Step one is listening, pulling the thoughts that are executing against the craft into the design, and getting thoughts on how to do more of what you're doing already. That was the biggest step.
Step two [was setting up the purpose.] We had to come up with a vision on why we wanted to share some of what we're doing, and what purpose would that have.
Every year, we want the Insights Lab to create even speedier innovation in the way we personalize care, support our members, combine disciplines. That's the ultimate objective. In digital health, especially, if you have created all the needed pieces yourself, which Omada has, all the data is kind of connected so every single person that joins the program has a chance to make it more valuable for the next.
The number one charter for Insights Lab is to not forget that we're in a unique position where we can speed up the innovation velocity in the company.
Number two is to raise all boats and allow some of what we've learned to inspire other digital health entrepreneurs, maybe prevent them from making mistakes, and inspire other product teams that are working in clinical areas that are adjacent.
It's going to be something you and the world will be seeing even more of. It's been fun to watch the teams at Omada latch on to it and get so excited about it.
HL: What are some other strategic initiatives has Omada recently announced?
Duffy: We've made some neat announcements that are characteristic of our priorities.
We launched Physician Guided Care, which is the industry's first virtual cardiometabolic clinic [for members with chronic conditions.] Omada has great clinical capabilities in areas like diabetes. In times past, when we recognized that someone would need a medication change, one of our care teams would [tell the patient to make an appointment with their PCP and produce data for the patients to bring to the doctor.]
What we recognized after a lot of thoughtful planning is there are ways to take on, at the member’s choice, some of those needed clinical services ourselves. So then, [instead of telling them to make an appointment,] we can change medicines, inform and keep their PCP in the loop, and coordinate data and care. We can do it in minutes, rather than you having to go make an appointment, [wait, then show up to the doctors' office.]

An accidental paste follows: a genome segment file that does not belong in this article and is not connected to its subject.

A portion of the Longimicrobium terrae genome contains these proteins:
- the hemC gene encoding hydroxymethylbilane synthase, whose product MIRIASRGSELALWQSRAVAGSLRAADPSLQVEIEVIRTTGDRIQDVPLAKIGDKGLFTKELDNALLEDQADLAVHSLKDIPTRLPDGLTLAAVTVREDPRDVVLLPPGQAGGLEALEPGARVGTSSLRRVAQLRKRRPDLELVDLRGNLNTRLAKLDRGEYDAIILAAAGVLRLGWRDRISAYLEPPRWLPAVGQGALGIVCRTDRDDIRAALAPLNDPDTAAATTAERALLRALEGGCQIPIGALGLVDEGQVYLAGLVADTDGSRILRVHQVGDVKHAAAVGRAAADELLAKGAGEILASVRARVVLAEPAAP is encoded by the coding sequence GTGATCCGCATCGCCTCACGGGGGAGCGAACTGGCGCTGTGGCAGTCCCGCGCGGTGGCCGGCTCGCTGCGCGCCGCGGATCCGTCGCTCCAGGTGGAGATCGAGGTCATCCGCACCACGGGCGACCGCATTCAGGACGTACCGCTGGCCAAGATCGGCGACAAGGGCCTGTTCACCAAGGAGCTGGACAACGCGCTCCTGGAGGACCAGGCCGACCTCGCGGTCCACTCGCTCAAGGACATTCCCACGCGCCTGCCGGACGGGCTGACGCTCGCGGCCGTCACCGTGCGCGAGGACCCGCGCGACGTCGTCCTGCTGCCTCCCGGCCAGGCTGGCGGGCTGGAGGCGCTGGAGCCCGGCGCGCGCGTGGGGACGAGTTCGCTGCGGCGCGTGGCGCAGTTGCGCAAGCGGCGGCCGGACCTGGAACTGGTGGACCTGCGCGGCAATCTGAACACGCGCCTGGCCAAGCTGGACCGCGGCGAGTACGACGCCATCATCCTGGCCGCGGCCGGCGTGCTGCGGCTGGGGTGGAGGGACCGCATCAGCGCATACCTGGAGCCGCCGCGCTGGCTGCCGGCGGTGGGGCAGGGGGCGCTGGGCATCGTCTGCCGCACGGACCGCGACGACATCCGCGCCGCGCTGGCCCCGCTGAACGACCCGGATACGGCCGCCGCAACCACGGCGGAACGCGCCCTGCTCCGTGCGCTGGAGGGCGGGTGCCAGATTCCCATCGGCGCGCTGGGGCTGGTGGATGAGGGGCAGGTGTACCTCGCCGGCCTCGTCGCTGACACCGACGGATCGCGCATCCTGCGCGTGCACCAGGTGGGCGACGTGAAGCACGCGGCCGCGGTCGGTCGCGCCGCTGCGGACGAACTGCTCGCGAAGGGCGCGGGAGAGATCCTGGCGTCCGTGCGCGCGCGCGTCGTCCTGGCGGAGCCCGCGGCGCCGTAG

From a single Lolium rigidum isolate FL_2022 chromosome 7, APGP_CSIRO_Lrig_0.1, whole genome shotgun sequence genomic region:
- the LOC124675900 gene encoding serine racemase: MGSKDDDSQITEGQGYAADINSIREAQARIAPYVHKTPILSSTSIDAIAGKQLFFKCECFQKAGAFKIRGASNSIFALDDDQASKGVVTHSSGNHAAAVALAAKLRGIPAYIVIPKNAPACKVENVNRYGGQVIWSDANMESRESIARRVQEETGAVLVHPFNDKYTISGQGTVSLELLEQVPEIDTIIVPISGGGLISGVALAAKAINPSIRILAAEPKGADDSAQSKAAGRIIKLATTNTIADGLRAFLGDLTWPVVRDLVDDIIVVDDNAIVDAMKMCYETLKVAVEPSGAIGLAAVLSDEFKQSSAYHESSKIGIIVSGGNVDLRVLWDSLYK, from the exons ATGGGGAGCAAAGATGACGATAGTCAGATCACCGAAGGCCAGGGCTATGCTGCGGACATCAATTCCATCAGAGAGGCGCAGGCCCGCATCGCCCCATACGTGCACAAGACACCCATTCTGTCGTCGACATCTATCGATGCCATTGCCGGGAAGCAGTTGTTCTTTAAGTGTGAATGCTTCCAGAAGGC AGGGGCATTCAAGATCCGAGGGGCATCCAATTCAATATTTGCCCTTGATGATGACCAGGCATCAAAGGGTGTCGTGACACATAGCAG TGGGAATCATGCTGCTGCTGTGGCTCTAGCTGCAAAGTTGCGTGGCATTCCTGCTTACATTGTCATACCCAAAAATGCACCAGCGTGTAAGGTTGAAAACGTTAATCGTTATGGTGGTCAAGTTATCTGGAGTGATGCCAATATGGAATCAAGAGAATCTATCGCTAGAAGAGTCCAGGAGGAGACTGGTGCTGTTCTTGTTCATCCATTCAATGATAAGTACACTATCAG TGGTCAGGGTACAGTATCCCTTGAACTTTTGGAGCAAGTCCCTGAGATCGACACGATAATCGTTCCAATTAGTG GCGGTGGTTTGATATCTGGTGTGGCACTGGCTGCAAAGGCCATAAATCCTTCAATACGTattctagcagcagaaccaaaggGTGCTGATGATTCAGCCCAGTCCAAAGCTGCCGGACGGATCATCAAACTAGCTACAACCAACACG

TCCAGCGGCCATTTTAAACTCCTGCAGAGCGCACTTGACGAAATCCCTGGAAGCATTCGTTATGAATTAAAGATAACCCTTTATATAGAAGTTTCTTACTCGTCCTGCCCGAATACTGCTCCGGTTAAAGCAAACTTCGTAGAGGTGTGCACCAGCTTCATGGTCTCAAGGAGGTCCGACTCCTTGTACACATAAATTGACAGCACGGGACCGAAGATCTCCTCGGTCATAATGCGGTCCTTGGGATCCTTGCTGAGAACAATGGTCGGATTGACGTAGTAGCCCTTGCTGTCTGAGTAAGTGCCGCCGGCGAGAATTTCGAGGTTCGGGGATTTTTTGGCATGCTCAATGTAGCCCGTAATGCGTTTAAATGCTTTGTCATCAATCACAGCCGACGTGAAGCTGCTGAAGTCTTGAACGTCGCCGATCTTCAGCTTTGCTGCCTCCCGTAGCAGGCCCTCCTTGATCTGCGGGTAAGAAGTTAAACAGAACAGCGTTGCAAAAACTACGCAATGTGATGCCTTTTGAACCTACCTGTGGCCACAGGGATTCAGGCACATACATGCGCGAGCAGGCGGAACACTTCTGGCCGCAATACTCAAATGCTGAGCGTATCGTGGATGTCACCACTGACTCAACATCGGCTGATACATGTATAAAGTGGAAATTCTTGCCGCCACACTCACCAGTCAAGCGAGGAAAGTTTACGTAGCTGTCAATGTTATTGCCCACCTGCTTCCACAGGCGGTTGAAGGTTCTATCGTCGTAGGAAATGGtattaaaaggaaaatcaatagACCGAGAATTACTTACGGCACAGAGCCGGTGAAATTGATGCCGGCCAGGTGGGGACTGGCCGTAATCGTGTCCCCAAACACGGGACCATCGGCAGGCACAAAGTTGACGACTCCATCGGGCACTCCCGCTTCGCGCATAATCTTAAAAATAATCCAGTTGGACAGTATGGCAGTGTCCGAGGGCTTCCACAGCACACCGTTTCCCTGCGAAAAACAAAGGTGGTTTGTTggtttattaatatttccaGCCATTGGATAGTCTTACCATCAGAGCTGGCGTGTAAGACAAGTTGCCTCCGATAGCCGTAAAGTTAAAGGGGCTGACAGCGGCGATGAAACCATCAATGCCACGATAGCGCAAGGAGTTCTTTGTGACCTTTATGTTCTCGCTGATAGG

It's a special new capability for Omada, and it's one of those where, in healthcare, there are sometimes these trade-offs between an engaging experience and cost and outcomes. Members love it because they don't have to take the time to show up at their PCPs office, and because we're leveraging digital, we can accomplish some of these clinical tasks with a great cost profile. That visit alone to maybe alter your medicine could cost the system $150 or $200.
It allows you to quickly iterate on medication approaches in chronic diseases like diabetes. By doing that fast and frequently, you can help someone get to clinical health goals far more speedily.
There's also a belief system at Omada where we think the real power of digital health comes from integration between people and technology, and clinicians and technology, versus technology alone. We just launched computer vision capabilities in our Musculoskeletal Care Experience where a physical therapist [PT] can essentially prescribe a functional test to someone [through their phone.]
They put their phone down with the front camera on, and they walk back and when they're in the bounds of the box it turns green. Based on the functional tests the computer vision measures angle function so if the PT wants to track your shoulder function, they'll have you do this functional test [that they can record and] track over time. The idea is to slowly restore shoulder function and give the PT a diagnostic tool in a way that's fun and interesting.
“There's a belief system at Omada where we think the real power of digital health comes from an integration between people and technology, and clinicians and technology, versus tech alone.”
— Sean Duffy, CEO, Omada Health
Melanie Blackman is the strategy editor at HealthLeaders, an HCPro brand.